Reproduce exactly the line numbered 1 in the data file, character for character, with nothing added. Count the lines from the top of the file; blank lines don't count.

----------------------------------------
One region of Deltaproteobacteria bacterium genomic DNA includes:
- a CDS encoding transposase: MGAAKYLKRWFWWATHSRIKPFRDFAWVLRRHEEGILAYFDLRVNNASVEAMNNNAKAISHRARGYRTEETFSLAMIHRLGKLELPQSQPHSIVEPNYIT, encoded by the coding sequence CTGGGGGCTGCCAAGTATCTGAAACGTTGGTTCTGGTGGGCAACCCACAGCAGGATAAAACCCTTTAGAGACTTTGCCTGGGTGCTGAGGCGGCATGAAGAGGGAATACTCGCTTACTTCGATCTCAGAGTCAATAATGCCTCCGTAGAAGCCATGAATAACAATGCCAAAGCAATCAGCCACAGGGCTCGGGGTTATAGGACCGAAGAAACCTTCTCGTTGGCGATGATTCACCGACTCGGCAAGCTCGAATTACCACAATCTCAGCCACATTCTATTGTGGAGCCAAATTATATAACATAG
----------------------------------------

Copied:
One region of Deltaproteobacteria bacterium genomic DNA includes: